2 November 2007

The 7 Principles of Lean Development

by mo

Yesterday at work my manager had a group of us get together to watch a presentation by Mary & Tom Peppendieck on Lean development. It was a really good discussion on identifying what makes company’s successful and sparked a lot of conversation afterwards. One the major takeaways from the video were the 7 principles of lean software development.

  • Eliminate Waste
  • Build Quality In
  • Create Knowledge
  • Defer Commitment
  • Deliver Fast
  • Respect People
  • Optimize the Whole

Later this afternoon us dev’s will be getting together to discuss what these 7 values mean to us, and how to identify and measure them. In the meantime I thought I would share some of my thoughts on the principles just to get my brain warmed up.

1. Eliminate Waste.

For me there’s nothing more painful then working on something that does not need to be worked on, or building something that does not need to be built. This point drives out the idea of focusing directly on exactly what is necessary to accomplish the goal. Waste is produced when you create unfinished work. (I have a lot of that, you should check out my sandbox) Or building in features that aren’t needed, and carry with it potential for introducing “bugs”.

2. Build Quality In.

I think by developing with a test first mentality you implicitly build quality in because you’re only building the system that is required and you’re verifying that it’s doing what it’s supposed to do with unit tests. When the system needs to change, the unit tests help you to verify what parts of the system has been effected by your change. This reduces the “blind faith” attitude of building software in hoping that it works, and instead verifies that it does what it ought too. Verify it!

3. Create Knowledge.

To me this goes further then just reading books. True knowledge comes from experience, so to create an environment we need to practice and learn. Books are a great way to start, but following through with practical application of the reading is what makes the reading valuable. What use is it if it just sits in your head?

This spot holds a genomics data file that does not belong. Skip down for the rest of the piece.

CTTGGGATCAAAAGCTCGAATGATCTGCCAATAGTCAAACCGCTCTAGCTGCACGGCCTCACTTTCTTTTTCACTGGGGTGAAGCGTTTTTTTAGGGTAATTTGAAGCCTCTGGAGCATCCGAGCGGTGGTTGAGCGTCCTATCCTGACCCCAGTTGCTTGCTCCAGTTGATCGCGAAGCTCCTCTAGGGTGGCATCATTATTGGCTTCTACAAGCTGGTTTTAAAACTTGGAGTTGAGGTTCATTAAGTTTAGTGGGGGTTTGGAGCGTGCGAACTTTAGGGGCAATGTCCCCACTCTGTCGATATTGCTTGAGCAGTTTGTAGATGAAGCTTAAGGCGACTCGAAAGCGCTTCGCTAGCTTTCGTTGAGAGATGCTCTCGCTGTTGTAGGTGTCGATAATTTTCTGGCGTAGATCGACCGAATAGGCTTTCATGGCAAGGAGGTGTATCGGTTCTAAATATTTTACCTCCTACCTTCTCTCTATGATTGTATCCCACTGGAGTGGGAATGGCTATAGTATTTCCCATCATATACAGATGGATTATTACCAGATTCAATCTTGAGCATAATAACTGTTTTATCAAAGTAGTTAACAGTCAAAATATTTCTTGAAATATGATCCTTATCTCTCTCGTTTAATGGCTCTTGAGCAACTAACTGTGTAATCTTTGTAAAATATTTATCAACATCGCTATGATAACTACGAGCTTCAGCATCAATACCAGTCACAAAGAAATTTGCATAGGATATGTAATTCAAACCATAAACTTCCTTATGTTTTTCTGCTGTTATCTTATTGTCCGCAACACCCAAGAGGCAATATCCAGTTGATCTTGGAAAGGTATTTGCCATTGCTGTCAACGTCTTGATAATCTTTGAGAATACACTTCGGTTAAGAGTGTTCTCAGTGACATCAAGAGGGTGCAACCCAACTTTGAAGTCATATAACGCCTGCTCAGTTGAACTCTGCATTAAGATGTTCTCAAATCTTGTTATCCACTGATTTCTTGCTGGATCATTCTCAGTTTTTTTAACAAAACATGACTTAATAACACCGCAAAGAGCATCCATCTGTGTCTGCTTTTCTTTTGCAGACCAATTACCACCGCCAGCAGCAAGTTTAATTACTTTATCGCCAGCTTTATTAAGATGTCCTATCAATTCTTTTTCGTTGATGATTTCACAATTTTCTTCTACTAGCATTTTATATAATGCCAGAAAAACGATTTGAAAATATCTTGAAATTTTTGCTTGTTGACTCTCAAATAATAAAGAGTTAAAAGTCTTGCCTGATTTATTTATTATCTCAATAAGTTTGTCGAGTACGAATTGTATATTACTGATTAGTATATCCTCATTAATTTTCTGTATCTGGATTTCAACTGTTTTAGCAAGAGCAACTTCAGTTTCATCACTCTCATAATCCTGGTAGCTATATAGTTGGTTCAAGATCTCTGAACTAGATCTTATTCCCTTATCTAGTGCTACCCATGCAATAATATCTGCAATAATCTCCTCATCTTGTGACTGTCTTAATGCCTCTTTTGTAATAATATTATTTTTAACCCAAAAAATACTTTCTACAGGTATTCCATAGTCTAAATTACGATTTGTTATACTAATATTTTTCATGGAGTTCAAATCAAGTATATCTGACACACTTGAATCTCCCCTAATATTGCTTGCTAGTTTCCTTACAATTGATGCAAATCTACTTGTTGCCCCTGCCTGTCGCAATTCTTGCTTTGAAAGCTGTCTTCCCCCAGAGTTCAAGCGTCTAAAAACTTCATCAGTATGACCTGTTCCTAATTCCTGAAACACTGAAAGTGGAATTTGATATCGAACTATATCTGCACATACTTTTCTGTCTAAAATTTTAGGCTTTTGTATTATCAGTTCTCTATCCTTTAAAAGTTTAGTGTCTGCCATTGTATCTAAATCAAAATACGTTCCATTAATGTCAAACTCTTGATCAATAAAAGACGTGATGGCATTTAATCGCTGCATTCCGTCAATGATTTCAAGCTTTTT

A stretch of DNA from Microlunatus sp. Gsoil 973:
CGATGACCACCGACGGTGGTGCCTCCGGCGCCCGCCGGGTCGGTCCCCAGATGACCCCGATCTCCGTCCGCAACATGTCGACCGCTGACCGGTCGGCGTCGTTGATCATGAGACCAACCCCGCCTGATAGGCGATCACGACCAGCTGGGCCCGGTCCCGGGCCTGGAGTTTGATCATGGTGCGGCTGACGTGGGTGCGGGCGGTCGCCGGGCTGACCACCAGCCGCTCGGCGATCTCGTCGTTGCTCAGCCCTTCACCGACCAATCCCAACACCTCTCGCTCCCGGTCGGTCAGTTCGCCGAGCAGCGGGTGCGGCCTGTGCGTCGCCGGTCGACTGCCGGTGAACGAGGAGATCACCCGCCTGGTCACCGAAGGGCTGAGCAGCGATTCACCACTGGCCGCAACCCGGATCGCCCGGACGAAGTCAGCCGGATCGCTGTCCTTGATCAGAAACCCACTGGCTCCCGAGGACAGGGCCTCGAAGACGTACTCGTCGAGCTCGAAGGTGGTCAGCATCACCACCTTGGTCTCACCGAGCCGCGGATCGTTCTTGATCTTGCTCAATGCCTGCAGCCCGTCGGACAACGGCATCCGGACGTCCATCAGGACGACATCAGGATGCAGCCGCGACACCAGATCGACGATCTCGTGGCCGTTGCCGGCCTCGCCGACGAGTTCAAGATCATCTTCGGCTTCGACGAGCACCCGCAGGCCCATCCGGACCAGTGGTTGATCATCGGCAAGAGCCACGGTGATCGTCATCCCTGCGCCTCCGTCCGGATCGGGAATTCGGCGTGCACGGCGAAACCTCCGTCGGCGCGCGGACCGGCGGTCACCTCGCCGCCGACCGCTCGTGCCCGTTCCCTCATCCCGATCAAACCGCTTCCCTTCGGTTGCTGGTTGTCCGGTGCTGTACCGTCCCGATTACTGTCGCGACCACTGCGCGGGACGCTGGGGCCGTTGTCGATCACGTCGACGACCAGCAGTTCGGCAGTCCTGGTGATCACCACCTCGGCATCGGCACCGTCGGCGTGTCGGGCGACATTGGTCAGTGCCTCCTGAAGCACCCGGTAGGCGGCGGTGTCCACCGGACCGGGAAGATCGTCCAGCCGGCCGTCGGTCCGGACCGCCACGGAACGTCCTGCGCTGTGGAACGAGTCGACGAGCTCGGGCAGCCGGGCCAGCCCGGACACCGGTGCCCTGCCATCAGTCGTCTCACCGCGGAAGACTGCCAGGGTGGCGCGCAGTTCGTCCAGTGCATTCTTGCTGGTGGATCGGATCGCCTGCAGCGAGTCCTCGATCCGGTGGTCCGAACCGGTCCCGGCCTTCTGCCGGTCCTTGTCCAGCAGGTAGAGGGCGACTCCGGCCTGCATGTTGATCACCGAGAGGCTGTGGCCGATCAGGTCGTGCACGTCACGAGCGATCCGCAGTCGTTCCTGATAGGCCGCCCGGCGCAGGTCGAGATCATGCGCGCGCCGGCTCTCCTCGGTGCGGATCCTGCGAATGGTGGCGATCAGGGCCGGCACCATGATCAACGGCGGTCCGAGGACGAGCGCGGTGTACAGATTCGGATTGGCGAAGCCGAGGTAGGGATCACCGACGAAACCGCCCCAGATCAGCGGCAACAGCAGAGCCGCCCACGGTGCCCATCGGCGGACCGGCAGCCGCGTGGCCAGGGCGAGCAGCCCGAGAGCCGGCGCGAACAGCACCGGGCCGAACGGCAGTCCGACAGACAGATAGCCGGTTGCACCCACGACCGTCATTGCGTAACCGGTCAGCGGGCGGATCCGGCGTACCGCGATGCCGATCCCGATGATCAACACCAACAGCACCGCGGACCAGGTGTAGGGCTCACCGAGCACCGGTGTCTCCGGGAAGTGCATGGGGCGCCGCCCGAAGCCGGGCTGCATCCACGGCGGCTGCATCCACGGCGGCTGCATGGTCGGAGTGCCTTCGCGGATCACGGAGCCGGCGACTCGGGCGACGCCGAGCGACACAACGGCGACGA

4. Defer Commitment.

When you practice Big Design Up Front, you very rarely have all the information you need to make decisions or even estimates. Like Mary says ##”The beginning is the time of maximum ignorance.” We often jump to making big decisions up front when really most of them can wait, until we have more information. Work towards short term goals, and piece by piece you’ll eventually complete long term goals. It may turn out your long term goal ends up being slightly different from the short term.

5. Deliver Fast.

This isn’t about hacking together code to meet deadlines. I interpret it more as setting shorter milestones and deploying more often. Do we need a web application, that does reporting, and registration all at once? Can it be broken down?

6. Respect People.

Ultimately people want to do more good then bad. So “enable” them to do so by treating them with respect. You’re not always going to see eye to eye, nor would you want to. But if you’re passionate about your stance, speak up and say why. To respect someone you must also be willing to listen,

7. Optimize the Whole.

Throughout your cycles whether daily or monthly be conscious of bottlenecks, and take the time to reflect. What’s slowing you down? What’s not working well? Why? Figure out what or where the weaknesses are, then figure out why and how it can be improved.